3 out of 12 long throws were successful

Moving on

Both teams deserve credit for working hard when a stern wind was whipping across and around Bloomfield Road, Blackpool have gone 180 minutes against Stoke without conceding which they will take great heart from, whilst Stoke are working towards their FA cup final. Blackpool head to White Hart Lane and will hope to attack Spurs in order to try to build confidence ahead of their final home game of the season against Bolton. The Bolton match will most probably decide where the Tangerines will be playing their football next season.

How a 3-5-2 might save Blackpool from relegation?

Wigan Athletic had just gone 3-0 up at Bloomfield Road, only minutes earlier Ian Holloway had made a treble substitution in order to salvage something from the game, with three goals needed Holloway had a rethink. That rethink may just have saved Blackpool’s season, but why?

Shuffle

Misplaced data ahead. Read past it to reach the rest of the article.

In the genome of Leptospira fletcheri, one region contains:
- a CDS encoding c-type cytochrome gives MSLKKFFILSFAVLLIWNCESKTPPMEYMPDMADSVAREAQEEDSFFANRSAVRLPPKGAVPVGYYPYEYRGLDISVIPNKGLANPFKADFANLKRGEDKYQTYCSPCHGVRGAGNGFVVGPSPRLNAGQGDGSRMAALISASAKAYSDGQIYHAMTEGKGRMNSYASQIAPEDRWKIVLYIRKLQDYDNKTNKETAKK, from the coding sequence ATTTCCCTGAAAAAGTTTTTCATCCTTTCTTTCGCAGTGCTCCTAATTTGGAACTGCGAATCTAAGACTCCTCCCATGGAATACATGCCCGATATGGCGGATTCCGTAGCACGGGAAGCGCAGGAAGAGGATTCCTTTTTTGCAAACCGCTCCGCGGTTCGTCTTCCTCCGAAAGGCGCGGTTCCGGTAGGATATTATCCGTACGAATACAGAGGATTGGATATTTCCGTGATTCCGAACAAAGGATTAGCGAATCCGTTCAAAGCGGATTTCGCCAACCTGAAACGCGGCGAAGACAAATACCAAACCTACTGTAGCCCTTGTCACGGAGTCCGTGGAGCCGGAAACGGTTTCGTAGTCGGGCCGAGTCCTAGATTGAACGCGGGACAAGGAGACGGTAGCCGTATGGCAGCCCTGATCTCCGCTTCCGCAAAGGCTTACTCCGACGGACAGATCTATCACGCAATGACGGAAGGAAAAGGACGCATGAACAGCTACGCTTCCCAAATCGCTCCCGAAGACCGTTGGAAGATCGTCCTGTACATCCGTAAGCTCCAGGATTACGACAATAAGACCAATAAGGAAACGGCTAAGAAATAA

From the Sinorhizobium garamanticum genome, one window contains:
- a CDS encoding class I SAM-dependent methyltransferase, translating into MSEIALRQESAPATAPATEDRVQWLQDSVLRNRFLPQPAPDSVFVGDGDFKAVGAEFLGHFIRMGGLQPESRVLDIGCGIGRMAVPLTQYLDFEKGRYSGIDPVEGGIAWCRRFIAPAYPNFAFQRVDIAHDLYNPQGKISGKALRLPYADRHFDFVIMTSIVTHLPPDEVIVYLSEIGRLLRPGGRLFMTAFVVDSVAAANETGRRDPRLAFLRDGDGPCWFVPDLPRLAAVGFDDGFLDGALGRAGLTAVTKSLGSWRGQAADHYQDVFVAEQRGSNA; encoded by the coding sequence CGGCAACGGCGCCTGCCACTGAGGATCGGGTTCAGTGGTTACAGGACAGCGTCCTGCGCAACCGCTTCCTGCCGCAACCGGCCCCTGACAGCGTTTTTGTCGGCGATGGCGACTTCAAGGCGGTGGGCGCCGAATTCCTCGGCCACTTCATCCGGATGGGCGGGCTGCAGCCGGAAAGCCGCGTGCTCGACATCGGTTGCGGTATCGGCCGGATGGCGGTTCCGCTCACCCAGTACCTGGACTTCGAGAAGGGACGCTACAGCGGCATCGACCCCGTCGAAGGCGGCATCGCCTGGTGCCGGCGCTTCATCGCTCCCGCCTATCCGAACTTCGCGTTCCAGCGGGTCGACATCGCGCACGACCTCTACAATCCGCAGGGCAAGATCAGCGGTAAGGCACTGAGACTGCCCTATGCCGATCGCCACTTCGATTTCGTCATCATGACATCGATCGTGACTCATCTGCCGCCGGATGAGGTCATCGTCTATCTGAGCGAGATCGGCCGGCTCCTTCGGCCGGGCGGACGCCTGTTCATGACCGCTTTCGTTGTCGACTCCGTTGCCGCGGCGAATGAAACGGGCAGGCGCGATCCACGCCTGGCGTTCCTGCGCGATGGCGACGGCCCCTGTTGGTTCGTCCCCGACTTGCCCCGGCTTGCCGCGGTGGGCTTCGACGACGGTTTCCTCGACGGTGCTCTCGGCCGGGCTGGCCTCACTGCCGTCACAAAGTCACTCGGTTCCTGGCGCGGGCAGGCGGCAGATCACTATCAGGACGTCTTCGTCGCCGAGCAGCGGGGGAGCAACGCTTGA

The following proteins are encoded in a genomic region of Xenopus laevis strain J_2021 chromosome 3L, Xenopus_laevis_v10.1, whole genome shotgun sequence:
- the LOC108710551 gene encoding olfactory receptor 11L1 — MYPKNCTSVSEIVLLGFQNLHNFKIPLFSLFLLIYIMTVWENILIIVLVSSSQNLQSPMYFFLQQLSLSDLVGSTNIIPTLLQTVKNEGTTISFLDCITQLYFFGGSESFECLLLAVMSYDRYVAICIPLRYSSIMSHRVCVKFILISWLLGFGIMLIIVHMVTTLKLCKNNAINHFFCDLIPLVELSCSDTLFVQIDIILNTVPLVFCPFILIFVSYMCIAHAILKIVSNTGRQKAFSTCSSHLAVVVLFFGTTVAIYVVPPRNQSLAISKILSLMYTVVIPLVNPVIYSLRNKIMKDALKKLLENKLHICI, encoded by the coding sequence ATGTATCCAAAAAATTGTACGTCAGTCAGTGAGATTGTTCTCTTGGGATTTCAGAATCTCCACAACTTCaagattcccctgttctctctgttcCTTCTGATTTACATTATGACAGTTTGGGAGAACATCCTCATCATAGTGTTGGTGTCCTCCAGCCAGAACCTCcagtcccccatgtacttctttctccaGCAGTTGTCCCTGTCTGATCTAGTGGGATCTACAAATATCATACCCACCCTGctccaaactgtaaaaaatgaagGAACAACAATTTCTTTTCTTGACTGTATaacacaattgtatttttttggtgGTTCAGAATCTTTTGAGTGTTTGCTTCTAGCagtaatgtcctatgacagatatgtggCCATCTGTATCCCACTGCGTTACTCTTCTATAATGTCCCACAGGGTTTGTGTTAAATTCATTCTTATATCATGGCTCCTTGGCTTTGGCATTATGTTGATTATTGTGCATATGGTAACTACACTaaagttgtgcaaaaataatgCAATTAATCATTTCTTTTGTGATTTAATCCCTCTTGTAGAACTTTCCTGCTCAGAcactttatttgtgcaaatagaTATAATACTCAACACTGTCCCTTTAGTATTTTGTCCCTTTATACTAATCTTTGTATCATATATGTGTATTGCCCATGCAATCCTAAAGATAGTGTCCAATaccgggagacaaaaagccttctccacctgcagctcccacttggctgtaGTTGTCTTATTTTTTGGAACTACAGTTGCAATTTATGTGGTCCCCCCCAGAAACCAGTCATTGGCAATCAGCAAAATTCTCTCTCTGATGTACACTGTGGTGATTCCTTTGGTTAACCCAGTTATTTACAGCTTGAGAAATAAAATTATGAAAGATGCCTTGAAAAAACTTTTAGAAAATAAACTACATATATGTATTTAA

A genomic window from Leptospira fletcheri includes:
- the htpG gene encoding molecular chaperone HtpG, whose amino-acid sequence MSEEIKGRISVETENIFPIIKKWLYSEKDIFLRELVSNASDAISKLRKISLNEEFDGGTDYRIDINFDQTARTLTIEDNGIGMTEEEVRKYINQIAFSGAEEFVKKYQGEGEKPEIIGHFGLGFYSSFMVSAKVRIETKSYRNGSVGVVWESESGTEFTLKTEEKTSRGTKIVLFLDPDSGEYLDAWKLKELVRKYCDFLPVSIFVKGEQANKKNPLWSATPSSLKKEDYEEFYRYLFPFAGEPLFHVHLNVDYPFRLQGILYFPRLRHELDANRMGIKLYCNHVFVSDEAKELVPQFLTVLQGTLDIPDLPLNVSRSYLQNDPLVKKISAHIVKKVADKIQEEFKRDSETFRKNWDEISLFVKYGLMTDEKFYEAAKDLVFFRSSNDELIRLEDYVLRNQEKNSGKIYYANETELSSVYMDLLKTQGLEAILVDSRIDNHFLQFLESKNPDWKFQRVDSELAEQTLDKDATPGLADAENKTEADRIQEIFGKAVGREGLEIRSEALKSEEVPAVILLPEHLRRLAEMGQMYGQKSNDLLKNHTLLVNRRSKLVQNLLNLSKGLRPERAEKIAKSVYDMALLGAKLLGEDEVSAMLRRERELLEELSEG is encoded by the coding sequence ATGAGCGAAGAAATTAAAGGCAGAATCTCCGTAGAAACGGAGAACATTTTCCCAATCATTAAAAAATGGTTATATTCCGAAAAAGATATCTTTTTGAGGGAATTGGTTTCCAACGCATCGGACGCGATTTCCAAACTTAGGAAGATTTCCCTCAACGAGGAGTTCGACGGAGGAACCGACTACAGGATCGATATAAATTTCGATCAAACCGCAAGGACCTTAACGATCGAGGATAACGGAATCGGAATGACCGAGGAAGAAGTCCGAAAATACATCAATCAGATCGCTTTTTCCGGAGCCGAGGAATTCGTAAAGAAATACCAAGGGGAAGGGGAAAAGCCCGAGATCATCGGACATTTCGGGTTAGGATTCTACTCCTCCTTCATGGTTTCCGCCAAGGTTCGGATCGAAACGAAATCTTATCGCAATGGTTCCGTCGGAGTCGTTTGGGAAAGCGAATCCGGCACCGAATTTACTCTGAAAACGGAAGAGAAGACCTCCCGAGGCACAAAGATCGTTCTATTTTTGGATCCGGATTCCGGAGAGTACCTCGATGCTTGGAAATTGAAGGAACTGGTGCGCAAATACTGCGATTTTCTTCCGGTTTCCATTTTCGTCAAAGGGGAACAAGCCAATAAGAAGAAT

Holloway shuffled his players and set them up in a 3-5-2 moving from their usual 4-2-3-1 / 4-3-3 shape. On the face of this, it might have been an act of desperation, however, on further inspection it appeared to be a shrewd move. By moving Neil Eardley from right back in to the centre of midfield, Blackpool still maintained a three-man central midfield, but the structure changed and it is this change of structure that sparked a recollection in the mind of Ian Holloway. Without knowing it (or perhaps he did know it), he had brought back the midfield set up that served Blackpool so well in the Championship, albeit flanked by two wingers or wing backs (depending on your interpretation). In this case however, that point is irrelevant.